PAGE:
Taking into consideration that this application (system) will be intranet based, I am assuming I will be going with the Express edition. From what I gather, the limited amount of users each day will probably allow this to function fine without the organization needing to purchase full versions with licenses. Time to move on from Access (though I will probably be making some user specific desktop front ends in Access that will connect to SQL Server).

All of your good points aside, does an application take a performance hit at all if the database is on a server? What I would gather is that it does simply because of the time it takes for data to travel back and forth, though it may be negligible. Purely a professional curiosity.

And regarding the 24/7 versions: I think the biggest draw for me is actually being able to copy and paste the code into my demo apps. Over the years of writing VBA code I have learned that ctrl-c and ctrl-v are my best friends =).
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Old February 7th, 2009, 05:04 AM
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All of your good points aside, does an application take a performance hit at all if the database is on a server? What I would gather is that it does simply because of the time it takes for data to travel back and forth, though it may be negligible. Purely a professional curiosity.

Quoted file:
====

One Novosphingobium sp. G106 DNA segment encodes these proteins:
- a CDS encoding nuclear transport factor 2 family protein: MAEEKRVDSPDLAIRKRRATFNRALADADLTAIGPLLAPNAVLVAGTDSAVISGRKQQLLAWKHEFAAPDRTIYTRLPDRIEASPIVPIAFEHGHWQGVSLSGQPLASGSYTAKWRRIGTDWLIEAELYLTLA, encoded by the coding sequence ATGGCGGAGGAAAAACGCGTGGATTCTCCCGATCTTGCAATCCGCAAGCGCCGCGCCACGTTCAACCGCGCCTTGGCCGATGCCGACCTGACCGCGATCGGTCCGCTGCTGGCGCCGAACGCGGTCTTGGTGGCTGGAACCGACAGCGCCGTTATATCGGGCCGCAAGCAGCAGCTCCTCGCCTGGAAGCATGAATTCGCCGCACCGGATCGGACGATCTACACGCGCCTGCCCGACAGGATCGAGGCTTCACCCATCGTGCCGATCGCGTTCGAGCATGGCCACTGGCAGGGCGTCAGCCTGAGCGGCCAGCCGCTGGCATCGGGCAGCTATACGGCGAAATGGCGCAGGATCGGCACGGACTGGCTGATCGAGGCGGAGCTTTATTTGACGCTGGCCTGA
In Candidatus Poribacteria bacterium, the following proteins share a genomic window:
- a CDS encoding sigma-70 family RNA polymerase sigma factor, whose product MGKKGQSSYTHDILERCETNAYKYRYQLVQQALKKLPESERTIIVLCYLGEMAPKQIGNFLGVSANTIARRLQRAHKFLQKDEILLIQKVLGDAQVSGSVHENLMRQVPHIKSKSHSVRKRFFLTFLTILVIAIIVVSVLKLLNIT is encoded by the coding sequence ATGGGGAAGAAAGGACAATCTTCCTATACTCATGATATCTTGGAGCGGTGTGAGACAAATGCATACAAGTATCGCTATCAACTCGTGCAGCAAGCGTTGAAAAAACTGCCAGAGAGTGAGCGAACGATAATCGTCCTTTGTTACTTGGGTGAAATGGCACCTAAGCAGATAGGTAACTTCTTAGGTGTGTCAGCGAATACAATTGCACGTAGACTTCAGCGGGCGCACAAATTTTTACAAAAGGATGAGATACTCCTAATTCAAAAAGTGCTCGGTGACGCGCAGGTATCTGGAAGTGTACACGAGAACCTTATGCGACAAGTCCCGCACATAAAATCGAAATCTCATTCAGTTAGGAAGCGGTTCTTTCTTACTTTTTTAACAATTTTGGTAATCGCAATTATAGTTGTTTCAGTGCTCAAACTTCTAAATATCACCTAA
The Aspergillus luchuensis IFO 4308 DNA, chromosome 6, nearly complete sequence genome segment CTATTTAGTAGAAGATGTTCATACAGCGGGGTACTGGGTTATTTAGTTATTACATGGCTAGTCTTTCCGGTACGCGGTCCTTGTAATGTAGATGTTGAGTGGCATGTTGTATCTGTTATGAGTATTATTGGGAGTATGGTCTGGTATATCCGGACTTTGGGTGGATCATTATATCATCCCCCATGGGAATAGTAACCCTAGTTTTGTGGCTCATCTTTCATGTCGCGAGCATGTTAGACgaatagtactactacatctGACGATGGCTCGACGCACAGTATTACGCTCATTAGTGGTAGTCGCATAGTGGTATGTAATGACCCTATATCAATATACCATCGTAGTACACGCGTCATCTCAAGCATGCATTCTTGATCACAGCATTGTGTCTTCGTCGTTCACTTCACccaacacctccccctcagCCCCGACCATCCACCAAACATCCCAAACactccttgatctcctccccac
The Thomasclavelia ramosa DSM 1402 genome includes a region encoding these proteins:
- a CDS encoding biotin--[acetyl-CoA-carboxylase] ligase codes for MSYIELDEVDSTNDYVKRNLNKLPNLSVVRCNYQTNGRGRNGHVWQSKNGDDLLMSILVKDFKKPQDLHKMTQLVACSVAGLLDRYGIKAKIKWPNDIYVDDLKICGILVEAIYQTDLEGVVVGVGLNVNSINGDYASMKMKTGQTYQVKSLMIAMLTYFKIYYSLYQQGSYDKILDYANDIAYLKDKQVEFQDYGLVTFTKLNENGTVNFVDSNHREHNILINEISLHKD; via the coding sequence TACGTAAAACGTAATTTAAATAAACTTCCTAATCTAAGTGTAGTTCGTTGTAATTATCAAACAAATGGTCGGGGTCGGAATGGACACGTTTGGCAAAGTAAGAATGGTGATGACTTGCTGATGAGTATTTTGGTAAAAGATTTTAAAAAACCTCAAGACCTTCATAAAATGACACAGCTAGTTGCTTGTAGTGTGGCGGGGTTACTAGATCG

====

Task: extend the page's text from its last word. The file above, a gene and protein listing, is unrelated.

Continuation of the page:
A server based version of a SQL Server database doesn't necessarily mean a separate physical server. It's not uncommon to have both IIS with the web site and SQL Server with the database on a single server, removing the network overhead.

Whether or not it's useful to have a separate server depends; yes, you do have the netork overhead. However, since the database is on a separate -possible dedicated - SQL server, that server may be able to get at your data quicker. So, it largely depends on the hardware, the network between the systems, the type of data you're querying and so on.

On top of this, a local database in App_Data may in fact be slower as the database needs to be attached on the fly for the requests.

Cheers,

Imar
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Author of Beginning ASP.NET 4.5 : in C# and VB, Beginning ASP.NET Web Pages with WebMatrix
and Beginning ASP.NET 4 : in C# and VB.